Each year I try (try being the operative word) to engage with some digital detox campaigns that colleagues in other Unis run. This year’s campaign from the fabulous folks at Middlebury College in Vermont is focused on technology and the environment and I’m diving in. More info is here if you haven’t found your way to this already: https://dlinq.middcreate.net/detox-2022
I read the first 2 posts last week, and before I open the 3rd one, which dropped today, I’m going to try capture a few of my responses so far.
What Powers the Web?
In the opening essay, Amy Collier prompts us to consider the environmental costs of the magical, cloudy, always-on internet, to consider the the ways in which various web services seek to capture and maximise our attention, and to draw an explicit link between these two things. In order to address the climate emergency, our use of the web will need to change as much as our use of other resources.
Links to practical tools such as the CarbonAnalyser browser plugin are provided. Apparently writing to this point and hitting Save Draft has now cost 0.001kWh of energy.
This post gave me some pause for thought about how we might design our digital learning courses for sustainability in the most holistic sense. We talk a lot about designing “engaging” online learning, often involving use of rich interactive multi-media. That’s an aesthetically attractive approach for sure, and it might even result in good learning, but is it a responsible and sustainable approach?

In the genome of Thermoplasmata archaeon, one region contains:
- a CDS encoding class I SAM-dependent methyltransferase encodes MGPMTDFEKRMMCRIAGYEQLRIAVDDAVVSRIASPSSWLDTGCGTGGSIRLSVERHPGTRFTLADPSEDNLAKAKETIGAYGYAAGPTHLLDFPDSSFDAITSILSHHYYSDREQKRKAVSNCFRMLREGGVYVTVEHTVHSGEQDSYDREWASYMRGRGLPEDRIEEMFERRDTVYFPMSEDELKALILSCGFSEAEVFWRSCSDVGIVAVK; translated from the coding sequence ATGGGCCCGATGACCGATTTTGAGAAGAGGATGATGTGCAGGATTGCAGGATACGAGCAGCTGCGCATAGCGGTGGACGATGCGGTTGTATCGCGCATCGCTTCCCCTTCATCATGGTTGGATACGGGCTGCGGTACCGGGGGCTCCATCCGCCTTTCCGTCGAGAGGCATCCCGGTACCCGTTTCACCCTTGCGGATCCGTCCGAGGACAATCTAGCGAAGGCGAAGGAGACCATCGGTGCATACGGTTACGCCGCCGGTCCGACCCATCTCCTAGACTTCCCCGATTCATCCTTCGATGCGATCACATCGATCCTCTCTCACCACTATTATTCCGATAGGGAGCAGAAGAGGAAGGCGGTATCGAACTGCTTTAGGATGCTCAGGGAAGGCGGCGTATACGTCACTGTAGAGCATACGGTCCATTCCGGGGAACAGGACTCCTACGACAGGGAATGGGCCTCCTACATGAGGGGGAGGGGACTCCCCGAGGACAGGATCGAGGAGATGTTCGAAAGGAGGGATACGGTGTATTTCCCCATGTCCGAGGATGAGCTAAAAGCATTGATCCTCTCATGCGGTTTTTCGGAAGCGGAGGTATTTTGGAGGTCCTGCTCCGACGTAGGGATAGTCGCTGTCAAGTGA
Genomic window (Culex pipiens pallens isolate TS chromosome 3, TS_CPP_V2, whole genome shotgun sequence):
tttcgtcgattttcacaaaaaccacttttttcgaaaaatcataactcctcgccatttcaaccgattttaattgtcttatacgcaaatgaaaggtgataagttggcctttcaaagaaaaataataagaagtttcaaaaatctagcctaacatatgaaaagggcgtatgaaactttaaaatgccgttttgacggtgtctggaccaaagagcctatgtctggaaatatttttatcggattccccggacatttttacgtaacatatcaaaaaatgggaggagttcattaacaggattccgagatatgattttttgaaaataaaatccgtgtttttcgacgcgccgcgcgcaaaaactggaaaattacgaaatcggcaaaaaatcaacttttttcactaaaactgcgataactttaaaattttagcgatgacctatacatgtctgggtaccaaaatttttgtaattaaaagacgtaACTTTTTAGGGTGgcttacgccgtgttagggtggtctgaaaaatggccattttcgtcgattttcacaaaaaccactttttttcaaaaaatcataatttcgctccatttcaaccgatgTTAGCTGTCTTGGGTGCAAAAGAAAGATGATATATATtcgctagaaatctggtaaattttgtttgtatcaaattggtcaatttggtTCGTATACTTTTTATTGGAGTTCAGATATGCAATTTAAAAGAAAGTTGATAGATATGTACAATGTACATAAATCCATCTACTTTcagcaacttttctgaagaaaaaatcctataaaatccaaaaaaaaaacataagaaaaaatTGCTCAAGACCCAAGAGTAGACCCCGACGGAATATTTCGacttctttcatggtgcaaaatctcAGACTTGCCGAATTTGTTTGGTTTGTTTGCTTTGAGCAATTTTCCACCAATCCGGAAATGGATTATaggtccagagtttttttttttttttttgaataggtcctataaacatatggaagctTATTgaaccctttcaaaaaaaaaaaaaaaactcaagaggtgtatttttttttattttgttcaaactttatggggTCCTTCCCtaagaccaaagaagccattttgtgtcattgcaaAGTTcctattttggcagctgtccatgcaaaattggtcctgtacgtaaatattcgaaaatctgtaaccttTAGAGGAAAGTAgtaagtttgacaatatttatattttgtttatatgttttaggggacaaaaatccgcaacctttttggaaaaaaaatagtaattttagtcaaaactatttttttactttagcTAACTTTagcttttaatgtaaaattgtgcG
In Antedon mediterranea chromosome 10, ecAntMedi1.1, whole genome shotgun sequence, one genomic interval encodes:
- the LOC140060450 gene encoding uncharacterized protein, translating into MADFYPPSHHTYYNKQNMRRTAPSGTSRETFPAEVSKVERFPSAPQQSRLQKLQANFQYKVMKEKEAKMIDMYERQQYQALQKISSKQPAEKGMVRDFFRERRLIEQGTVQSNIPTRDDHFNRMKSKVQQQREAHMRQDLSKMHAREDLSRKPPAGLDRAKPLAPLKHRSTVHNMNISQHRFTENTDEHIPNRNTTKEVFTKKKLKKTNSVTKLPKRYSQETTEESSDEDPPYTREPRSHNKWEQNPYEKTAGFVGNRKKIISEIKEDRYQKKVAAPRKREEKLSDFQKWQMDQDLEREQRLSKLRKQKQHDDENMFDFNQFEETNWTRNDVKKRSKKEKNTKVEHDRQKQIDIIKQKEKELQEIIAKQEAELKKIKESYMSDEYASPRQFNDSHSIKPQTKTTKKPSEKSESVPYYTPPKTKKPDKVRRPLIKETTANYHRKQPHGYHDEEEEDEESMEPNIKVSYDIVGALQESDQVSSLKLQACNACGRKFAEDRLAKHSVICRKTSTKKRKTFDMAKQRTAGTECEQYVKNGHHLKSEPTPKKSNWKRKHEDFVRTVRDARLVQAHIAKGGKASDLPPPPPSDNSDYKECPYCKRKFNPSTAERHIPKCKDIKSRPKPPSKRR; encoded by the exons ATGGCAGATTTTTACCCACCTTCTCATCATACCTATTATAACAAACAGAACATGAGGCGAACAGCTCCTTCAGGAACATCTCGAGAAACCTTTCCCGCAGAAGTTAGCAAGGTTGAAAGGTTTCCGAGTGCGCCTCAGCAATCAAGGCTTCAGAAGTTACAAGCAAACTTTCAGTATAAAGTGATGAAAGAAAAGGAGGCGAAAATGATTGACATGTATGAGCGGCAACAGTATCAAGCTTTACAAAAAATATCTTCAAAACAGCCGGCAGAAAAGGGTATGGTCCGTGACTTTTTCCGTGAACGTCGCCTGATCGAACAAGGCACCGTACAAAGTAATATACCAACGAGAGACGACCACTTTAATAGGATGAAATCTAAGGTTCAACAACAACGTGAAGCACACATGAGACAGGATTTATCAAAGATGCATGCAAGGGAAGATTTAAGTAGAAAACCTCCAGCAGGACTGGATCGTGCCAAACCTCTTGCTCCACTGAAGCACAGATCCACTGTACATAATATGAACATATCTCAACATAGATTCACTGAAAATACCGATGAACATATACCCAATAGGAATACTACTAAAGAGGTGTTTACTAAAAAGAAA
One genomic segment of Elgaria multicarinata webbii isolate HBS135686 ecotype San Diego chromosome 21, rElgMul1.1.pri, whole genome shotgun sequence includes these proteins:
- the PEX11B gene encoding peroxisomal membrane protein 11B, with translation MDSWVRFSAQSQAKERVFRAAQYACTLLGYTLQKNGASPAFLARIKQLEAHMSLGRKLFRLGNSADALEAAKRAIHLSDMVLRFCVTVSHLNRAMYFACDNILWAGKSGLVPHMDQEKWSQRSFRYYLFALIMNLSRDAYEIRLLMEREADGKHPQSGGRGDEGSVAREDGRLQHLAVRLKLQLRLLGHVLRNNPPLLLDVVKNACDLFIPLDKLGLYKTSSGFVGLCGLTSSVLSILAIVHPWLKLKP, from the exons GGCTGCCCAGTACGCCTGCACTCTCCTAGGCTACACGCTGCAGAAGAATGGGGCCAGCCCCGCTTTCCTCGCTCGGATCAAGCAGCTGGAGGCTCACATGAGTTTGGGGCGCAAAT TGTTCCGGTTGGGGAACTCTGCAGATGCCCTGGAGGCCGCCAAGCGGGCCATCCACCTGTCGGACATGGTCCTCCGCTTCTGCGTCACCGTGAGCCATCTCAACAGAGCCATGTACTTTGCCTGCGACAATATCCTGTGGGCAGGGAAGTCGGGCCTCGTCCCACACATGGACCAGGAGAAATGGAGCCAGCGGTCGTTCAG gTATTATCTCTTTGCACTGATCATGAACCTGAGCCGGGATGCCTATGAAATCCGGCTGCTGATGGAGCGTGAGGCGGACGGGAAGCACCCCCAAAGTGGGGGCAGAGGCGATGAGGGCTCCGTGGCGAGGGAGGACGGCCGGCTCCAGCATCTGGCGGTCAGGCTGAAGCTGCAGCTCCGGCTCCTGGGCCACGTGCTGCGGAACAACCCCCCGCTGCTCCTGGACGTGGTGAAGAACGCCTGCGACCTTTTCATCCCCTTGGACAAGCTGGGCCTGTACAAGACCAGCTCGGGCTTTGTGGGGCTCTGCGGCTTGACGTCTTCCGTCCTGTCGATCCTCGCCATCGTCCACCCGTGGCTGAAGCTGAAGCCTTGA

What is the environmental footprint of our courses, both in terms of their production and their ongoing delivery? Should we be assessing this during the design process or in quality assurance processes in a similar way to how we might assess accessibility?
I also wonder in my Canadian context how this kind of thinking intersects with Indigenous land-based learning, in particular with concepts of stewardship, relations with the natural environment, and responsible use of natural resources. To be clear, I say this not in terms of suggesting the appropriation of Indigenous philosophies as any kind of convenient solution to a climate crisis mostly made by rich nations for their own short-term benefit, but as more evidence that we’ve been stupid and don’t know it all. As we engage with the calls to action around reconciliation and take seriously the decolonising of our educational institutions, what might this mean for the future of digital learning approaches?